You recently released a music video for ‘Alone and Wasted’. What was it like getting to film for your original song? How is the creative process for planning and shooting a music video different than writing and recording a record? Is it similar at all?

Eric- There wasn’t really a plan at all. Someone recommended to us a guy named Bo Olthoff who does really amazing photography and video production work. He and his brother Kyle met us at our practice space and we just spontaneously filmed it over the course of a couple of hours that evening. They were total professionals and it turned out great!  It’s definitely a lower stress situation than the recording studio since we were in their hands. I always feel awkward and silly in front of a camera, but it was a good time.

Which do you prefer: studio or stage? Why?

Cory- Stage. Cooler shit happens on stage.
Stage. I’m awful at recording.
Stage. Better drinks.

Are there any gearheads in the band? If so, can you tell us about your choice gear setup?

Eric- Wally is without a doubt the gearhead of the band. Wallace-ME. I’m a bit of a psycho when it comes to gear. My set up changes almost weekly.

Besides this new record, what else does ‘Bad Animals’ have coming up? Any plans for some big shows, touring, or new merch?

Eric- We do want to go on tour this year and we’re going to start working on that after the album release. Just more shows in general outside of Seattle/ Tacoma as well.

If you could give one awesome piece of advice to musicians or music-lovers just starting out, what would you say?

Cory- Record your ideas when you don’t have an instrument around, even when you do, record everything. Embrace failure, be patient with yourself and allow constructive criticism. There’s A LOT of beauty to be had in the monotonous hard work when no one is listening.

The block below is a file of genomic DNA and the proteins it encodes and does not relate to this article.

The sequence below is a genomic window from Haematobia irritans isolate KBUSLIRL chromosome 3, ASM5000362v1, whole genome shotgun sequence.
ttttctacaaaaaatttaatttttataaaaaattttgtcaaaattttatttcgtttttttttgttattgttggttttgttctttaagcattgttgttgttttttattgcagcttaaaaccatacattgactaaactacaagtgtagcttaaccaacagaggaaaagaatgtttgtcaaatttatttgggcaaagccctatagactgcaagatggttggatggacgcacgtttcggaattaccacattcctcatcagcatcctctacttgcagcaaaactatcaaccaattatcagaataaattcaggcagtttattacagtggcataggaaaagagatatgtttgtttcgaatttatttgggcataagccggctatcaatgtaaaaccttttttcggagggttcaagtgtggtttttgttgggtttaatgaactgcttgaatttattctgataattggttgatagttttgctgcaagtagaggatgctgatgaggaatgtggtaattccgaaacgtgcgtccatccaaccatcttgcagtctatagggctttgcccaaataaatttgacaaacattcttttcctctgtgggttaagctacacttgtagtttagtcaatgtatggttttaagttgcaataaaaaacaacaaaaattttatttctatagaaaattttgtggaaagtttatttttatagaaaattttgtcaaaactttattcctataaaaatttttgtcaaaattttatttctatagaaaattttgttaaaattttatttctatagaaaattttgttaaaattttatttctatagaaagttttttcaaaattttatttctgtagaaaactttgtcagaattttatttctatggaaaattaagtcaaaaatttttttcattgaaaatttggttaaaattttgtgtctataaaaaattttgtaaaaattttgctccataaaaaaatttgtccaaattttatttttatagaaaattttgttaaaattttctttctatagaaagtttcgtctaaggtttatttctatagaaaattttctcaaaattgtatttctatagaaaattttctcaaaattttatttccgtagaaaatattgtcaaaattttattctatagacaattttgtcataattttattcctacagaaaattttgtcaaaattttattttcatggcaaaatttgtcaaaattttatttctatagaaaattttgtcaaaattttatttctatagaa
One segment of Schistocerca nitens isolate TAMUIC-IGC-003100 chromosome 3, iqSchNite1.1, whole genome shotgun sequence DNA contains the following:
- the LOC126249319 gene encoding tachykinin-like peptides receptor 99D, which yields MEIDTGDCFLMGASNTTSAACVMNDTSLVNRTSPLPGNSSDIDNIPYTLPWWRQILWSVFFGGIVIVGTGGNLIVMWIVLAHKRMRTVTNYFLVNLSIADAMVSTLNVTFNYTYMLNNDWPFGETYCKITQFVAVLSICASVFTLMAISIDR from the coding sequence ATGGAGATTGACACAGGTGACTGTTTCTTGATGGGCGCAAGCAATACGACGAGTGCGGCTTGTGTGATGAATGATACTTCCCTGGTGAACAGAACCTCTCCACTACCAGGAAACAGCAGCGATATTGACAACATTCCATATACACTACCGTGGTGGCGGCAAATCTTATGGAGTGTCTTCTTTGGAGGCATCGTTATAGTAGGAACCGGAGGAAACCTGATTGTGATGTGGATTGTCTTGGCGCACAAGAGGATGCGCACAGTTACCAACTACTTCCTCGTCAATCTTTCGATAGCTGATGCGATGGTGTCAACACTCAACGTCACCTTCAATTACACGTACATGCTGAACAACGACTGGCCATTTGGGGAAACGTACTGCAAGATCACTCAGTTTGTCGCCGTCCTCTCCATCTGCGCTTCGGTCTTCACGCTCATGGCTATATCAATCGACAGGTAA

Always strive to improve but don’t forget to have fun. Believe in what you’re doing and people will be drawn to you. And whatever you do, don’t start a ska band!
in life you always gotta answer to somebody and that sucks but it’s life. Your music is yours you can do whatever the fuck you want and that in itself is amazing.

What is the number 1 reason why everyone should check out your band?
If you don’t, we will find you.


Official Music Video for ‘Alone and Wasted’ by All The Shakes
Directed by Bo and Kyle Olthoff

REVIEW – ‘All The Shakes’ by Bad Animals

The forthcoming debut album ‘All The Shakes’ by Seattle band ‘Bad Animals’ is the perfect record for anyone who likes punk rock and still remembers (and jams to) the rock & roll of the 80’s.

The 11-track full length is ripe with pristine drumming, catchy riffs, and sing-able, dance-able choruses. They do a great job of keeping each song true to themselves without feeling worn out or repetitive, and cover a range of topics in their lyrics, from loss to lust. Although the band is relatively new to the scene, the seasoned musicians who make up the lineup are proving with this upbeat and LOUD release that they’re here to stay.

The 45-second intro song ‘Remnants’ starts off with a heavy drum/guitar rhythm, crashing the album into existence. Then, ‘Spitbox’, a high-energy, emotionally-charged song, and next up, ‘Every Breath’, which is my personal favorite, starts out with a powerful opening riff and ends up as a slightly melancholic -though still high energy- rock song.

The title track ‘All The Shakes’ is an uptempo, boppy song with a dark side. The backing vocals stand out especially well in this track, and the sadness of the lyrics and melody are almost tangible. Later on, towards the end of the record, ‘Everything’s Yesterday’ features quick guitar work and real punk-ethos, down to the last down-beat. This track is definitely a head-banger, and the last gigantic loud song on the record, as the final song on the track list, ‘Wishing Well’ is a softer, somber song with gentler instrumentals and vocals. ‘I don’t got no one to tell / who would hear me drowning in this wishing well?’ lead vocalist Wallace Brown sings, a stark difference from the other, more aggressive lyrics featured on this record.

Overall, ‘All The Shakes’ is a great listen for anyone who is a fan of good and pure rock & roll, or those interested in local up-and-comers in the PNW scene. I would definitely keep an eye open on March 26th for this record to be released and head over to the band’s socials to keep track of what they have coming up!